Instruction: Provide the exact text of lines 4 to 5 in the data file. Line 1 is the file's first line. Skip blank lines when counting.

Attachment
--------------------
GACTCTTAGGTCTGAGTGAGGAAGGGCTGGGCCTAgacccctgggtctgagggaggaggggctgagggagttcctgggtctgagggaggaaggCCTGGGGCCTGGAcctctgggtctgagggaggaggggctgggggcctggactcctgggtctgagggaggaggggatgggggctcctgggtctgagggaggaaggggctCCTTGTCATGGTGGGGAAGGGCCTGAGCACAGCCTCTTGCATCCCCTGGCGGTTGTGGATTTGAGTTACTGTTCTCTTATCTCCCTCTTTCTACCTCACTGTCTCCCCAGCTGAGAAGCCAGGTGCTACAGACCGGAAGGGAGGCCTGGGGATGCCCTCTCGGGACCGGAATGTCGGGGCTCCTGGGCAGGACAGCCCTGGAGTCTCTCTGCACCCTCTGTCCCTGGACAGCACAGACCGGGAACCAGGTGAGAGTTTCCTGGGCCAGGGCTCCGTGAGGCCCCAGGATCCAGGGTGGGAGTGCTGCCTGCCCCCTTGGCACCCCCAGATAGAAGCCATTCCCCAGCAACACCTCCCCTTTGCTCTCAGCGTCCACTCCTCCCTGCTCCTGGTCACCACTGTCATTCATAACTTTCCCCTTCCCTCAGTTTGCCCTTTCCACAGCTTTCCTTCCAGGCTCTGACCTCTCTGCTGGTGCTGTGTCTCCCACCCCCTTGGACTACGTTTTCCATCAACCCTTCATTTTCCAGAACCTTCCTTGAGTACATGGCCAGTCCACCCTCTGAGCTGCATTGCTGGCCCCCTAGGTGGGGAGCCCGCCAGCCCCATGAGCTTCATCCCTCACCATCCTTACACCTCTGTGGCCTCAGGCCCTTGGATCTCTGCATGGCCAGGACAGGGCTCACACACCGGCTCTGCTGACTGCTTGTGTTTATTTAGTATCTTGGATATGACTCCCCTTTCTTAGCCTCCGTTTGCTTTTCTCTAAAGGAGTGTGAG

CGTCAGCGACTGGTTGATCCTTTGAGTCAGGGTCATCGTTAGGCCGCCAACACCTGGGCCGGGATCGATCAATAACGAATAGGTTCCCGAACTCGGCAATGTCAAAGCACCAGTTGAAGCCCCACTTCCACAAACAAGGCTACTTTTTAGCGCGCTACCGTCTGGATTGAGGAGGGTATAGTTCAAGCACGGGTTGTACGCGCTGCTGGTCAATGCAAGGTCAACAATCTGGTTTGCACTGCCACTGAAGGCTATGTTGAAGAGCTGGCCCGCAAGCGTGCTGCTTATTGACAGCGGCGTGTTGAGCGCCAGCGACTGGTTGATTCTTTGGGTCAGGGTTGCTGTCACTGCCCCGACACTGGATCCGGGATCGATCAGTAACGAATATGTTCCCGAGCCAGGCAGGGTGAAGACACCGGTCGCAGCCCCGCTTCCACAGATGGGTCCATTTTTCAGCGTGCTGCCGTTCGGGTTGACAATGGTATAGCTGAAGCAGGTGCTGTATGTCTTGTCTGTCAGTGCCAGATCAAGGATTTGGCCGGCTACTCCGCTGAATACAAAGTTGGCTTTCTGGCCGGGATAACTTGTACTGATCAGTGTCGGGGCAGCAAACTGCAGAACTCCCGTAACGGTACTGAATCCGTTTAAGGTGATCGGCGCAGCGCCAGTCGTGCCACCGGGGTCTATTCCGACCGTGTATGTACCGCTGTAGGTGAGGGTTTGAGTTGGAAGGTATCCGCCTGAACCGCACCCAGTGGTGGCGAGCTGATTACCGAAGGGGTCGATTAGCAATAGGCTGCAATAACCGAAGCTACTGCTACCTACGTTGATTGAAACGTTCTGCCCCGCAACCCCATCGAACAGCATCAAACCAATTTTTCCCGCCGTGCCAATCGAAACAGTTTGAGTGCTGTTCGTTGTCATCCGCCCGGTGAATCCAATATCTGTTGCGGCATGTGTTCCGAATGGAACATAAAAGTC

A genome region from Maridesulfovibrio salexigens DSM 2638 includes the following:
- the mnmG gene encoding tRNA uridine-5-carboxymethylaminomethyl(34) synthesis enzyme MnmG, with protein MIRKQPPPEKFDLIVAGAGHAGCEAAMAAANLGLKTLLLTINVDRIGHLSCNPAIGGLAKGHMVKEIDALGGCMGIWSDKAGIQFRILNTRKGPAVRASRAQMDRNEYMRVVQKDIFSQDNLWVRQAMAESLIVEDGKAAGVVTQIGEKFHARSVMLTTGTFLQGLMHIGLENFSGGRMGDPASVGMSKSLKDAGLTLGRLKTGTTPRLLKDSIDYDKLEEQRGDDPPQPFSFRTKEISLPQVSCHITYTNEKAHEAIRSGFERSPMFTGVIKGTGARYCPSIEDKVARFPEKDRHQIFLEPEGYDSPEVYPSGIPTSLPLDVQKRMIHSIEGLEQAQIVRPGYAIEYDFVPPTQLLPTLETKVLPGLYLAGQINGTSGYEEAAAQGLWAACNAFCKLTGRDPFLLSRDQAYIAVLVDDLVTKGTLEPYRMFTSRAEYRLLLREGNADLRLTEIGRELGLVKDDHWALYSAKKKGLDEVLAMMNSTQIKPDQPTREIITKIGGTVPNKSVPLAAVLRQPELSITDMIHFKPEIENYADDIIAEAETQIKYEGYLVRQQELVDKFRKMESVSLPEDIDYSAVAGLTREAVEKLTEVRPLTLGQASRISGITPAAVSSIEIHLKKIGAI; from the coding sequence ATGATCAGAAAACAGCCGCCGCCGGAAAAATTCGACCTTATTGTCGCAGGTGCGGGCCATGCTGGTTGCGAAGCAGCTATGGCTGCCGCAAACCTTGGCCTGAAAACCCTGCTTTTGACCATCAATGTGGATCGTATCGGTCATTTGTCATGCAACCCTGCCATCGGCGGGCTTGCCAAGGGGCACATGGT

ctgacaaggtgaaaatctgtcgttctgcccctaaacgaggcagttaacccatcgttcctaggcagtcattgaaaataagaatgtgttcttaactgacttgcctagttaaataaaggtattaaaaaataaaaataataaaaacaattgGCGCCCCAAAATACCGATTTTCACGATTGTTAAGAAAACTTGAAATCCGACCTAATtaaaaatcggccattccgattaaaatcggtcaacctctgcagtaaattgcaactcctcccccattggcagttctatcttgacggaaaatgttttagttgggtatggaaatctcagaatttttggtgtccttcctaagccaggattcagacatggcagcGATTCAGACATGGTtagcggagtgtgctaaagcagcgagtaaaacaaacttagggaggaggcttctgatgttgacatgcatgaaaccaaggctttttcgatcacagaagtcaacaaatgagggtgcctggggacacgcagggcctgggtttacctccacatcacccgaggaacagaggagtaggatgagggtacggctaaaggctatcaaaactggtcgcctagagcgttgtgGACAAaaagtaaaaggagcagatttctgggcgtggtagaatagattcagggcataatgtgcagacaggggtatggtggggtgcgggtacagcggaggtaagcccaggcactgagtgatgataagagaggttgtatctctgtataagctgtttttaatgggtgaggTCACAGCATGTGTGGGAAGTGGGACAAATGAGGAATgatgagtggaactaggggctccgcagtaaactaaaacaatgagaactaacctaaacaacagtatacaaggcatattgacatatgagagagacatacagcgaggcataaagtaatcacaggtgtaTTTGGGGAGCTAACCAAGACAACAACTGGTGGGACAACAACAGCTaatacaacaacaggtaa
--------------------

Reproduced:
- the mnmG gene encoding tRNA uridine-5-carboxymethylaminomethyl(34) synthesis enzyme MnmG, with protein MIRKQPPPEKFDLIVAGAGHAGCEAAMAAANLGLKTLLLTINVDRIGHLSCNPAIGGLAKGHMVKEIDALGGCMGIWSDKAGIQFRILNTRKGPAVRASRAQMDRNEYMRVVQKDIFSQDNLWVRQAMAESLIVEDGKAAGVVTQIGEKFHARSVMLTTGTFLQGLMHIGLENFSGGRMGDPASVGMSKSLKDAGLTLGRLKTGTTPRLLKDSIDYDKLEEQRGDDPPQPFSFRTKEISLPQVSCHITYTNEKAHEAIRSGFERSPMFTGVIKGTGARYCPSIEDKVARFPEKDRHQIFLEPEGYDSPEVYPSGIPTSLPLDVQKRMIHSIEGLEQAQIVRPGYAIEYDFVPPTQLLPTLETKVLPGLYLAGQINGTSGYEEAAAQGLWAACNAFCKLTGRDPFLLSRDQAYIAVLVDDLVTKGTLEPYRMFTSRAEYRLLLREGNADLRLTEIGRELGLVKDDHWALYSAKKKGLDEVLAMMNSTQIKPDQPTREIITKIGGTVPNKSVPLAAVLRQPELSITDMIHFKPEIENYADDIIAEAETQIKYEGYLVRQQELVDKFRKMESVSLPEDIDYSAVAGLTREAVEKLTEVRPLTLGQASRISGITPAAVSSIEIHLKKIGAI; from the coding sequence ATGATCAGAAAACAGCCGCCGCCGGAAAAATTCGACCTTATTGTCGCAGGTGCGGGCCATGCTGGTTGCGAAGCAGCTATGGCTGCCGCAAACCTTGGCCTGAAAACCCTGCTTTTGACCATCAATGTGGATCGTATCGGTCATTTGTCATGCAACCCTGCCATCGGCGGGCTTGCCAAGGGGCACATGGT

ctgacaaggtgaaaatctgtcgttctgcccctaaacgaggcagttaacccatcgttcctaggcagtcattgaaaataagaatgtgttcttaactgacttgcctagttaaataaaggtattaaaaaataaaaataataaaaacaattgGCGCCCCAAAATACCGATTTTCACGATTGTTAAGAAAACTTGAAATCCGACCTAATtaaaaatcggccattccgattaaaatcggtcaacctctgcagtaaattgcaactcctcccccattggcagttctatcttgacggaaaatgttttagttgggtatggaaatctcagaatttttggtgtccttcctaagccaggattcagacatggcagcGATTCAGACATGGTtagcggagtgtgctaaagcagcgagtaaaacaaacttagggaggaggcttctgatgttgacatgcatgaaaccaaggctttttcgatcacagaagtcaacaaatgagggtgcctggggacacgcagggcctgggtttacctccacatcacccgaggaacagaggagtaggatgagggtacggctaaaggctatcaaaactggtcgcctagagcgttgtgGACAAaaagtaaaaggagcagatttctgggcgtggtagaatagattcagggcataatgtgcagacaggggtatggtggggtgcgggtacagcggaggtaagcccaggcactgagtgatgataagagaggttgtatctctgtataagctgtttttaatgggtgaggTCACAGCATGTGTGGGAAGTGGGACAAATGAGGAATgatgagtggaactaggggctccgcagtaaactaaaacaatgagaactaacctaaacaacagtatacaaggcatattgacatatgagagagacatacagcgaggcataaagtaatcacaggtgtaTTTGGGGAGCTAACCAAGACAACAACTGGTGGGACAACAACAGCTaatacaacaacaggtaa